Unfortunately, India has the lowest taxation rates on tobacco in the Asia–Pacific region—well below the recommendations of the World Bank and the WHO. This creates significant challenges for implementing cessation programmes. Tobacco taxation in India is the most complex tax policies in the world and there is no uniformity. Taxes are based on the type of product, length and quantity of tobacco. Low levels of taxation, with an inefficient tax structure contribute to increased tobacco consumption.

Taxation on cigarettes: A tax of 38% on top of the retail price, is far below the World Bank recommended rate of 65% to 80%, and also it varies with length from less than 65 mm to more than 85 mm. Longer cigarettes are taxed at higher rates, so companies manufacture varying lengths to retain their customer base and consumers shift to the cheaper options.

Taxation on beedi: Handmade beedis are taxed at 12 per 1,000 sticks, machine made beedis are taxed at 30 per 1,000 sticks and an average rate of 9% is applied to the retail price. As a result, nearly 98% of beedis are handmade (Sunley 2008) though mechanisation is available. Also, small-scale beedi manufacturing has been reduced to only 50% of the market with a concomitant increase in household beedi rolling, given that no tax is levied if production is less than two million beedis annually.

Taxation on oral tobacco: There is no set tax on chewing tobacco—this is subject to ad valorem taxes that are based on the value of tobacco products. The literature indicates that reducing oral tobacco consumption through taxes, is not as feasible as reducing smoked tobacco consumption, due to the large and informal market of sub-suppliers, in the case of oral tobacco (Jha et al 2011). This leads to its greater use, and is of particular concern in India due to the disproportionate usage by women and youth and the fact that oral tobacco is a major cause of oral cancer, of which India has become an epicentre. It is of paediatric concern also, because children on the street begin consuming tobacco through chewable forms that are available in sachets (Priya and Lando 2014).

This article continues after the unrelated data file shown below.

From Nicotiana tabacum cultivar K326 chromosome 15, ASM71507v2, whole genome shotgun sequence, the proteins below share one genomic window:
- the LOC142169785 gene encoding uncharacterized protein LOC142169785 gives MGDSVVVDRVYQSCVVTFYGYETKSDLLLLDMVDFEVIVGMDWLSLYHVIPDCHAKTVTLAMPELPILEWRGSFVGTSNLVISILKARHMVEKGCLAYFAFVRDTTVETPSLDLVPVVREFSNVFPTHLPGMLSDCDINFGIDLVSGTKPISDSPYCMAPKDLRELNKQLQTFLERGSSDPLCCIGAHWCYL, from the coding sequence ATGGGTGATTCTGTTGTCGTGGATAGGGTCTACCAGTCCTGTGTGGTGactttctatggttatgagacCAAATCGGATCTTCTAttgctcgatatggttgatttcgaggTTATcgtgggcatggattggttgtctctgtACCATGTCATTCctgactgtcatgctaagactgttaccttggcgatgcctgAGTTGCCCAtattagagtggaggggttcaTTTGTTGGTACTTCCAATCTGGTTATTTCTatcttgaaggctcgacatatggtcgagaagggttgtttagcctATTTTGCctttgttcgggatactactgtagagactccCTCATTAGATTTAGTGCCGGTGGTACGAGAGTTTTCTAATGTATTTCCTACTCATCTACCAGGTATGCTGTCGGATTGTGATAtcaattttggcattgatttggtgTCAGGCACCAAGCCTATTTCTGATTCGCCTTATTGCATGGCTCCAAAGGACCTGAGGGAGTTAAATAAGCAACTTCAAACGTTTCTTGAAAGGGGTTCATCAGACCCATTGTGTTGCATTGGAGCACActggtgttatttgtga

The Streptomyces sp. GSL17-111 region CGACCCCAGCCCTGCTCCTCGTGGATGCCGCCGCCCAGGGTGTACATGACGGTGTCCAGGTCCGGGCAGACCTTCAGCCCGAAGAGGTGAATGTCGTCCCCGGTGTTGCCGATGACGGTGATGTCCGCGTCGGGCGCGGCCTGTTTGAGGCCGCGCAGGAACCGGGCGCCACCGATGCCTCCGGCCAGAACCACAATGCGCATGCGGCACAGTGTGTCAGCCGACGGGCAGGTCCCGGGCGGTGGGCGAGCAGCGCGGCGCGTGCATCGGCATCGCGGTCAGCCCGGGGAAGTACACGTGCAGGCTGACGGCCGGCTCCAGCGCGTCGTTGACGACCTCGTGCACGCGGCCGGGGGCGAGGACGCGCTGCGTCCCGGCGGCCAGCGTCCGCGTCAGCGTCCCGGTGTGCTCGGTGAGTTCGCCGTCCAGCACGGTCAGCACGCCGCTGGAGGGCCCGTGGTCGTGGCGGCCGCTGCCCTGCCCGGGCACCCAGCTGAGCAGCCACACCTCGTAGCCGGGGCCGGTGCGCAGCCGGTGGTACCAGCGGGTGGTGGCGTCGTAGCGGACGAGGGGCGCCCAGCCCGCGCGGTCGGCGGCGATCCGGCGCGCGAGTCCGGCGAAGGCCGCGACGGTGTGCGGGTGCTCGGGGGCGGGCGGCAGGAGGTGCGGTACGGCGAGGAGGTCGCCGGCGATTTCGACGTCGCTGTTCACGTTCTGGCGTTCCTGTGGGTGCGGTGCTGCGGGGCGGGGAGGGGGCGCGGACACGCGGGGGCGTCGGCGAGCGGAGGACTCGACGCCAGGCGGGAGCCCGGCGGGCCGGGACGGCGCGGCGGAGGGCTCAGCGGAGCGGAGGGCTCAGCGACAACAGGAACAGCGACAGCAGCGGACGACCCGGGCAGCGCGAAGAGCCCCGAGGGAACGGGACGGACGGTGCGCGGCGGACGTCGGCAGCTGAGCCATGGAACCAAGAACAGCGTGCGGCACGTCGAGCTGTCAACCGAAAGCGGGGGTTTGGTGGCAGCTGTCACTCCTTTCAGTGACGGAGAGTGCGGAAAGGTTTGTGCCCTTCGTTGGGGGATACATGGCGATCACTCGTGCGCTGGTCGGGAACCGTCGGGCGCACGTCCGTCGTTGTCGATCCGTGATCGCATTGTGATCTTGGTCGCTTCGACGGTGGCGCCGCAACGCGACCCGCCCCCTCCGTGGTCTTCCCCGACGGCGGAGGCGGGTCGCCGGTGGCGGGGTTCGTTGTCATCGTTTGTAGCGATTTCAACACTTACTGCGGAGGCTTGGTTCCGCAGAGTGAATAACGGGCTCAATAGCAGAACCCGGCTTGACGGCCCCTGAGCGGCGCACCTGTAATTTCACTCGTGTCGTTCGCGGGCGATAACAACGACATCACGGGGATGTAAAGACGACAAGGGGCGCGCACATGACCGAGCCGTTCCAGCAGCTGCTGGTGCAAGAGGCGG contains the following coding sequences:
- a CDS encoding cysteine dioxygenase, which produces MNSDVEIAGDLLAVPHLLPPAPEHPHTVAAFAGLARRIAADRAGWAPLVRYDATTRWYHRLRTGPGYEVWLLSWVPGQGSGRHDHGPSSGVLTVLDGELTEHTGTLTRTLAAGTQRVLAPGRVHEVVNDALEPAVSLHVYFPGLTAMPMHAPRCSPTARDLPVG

Literature on Tobacco Taxation
Higher taxation of tobacco products is the single most effective intervention to reduce consumption (Jha et al 2008). The following are the consequences of an increased taxation on beedi and cigarette manufacturing, with respect to revenue raise and premature mortality. Raising taxes on beedis to 98 per 1,000 sticks would raise tax revenue of over 36.9 billion and would also prevent 15.5 million deaths in terms of current and future beedi smokers (John et al 2010). Raising cigarette taxes to 3,691 per 1,000 sticks would raise tax revenue of over 146 billion and also prevent 3.4 million deaths in current and future cigarette smokers (John et al 2010). Uniformity in taxation also is indicated. The increased tax revenue could support comprehensive tobacco control programmes, including cessation, and other social and public health programmes such as those in Australia (VicHealth) and Thailand (ThaiHealth) (John et al 2010; WHO 2012).

Economic growth: Taxation policy should be in accordance to income growth, with annual systematic inflation-adjusted increases built into the policy; otherwise increased affordability will lead to an increased consumption. In India, beedis were nearly three times more affordable in 2011 than in 1990, while cigarettes were two times more affordable (Blecher and Van Walbeek 2009). Manufactured cigarettes are also displacing beedis (Jha et al 2011) as a measure of affordability.

In the Indian scenario, high consumption of tobacco is due to easy availability, accessibility and affordability, exacerbated by a lack of health education and awareness as well as, poverty. Tobacco control requires strong political will—to control tobacco production, to enforce strict regulations as stated in the Cigarettes and Other Tobacco Products Act 2003, to be compliant with FCTC regulations and guidelines and to include increased and uniform taxation on smoking tobacco, with an equal consideration on taxing smokeless tobacco.

Commentary by Priya Mohan; Harry A Lando and Panneer Sigamani in the Economic and Political Weekly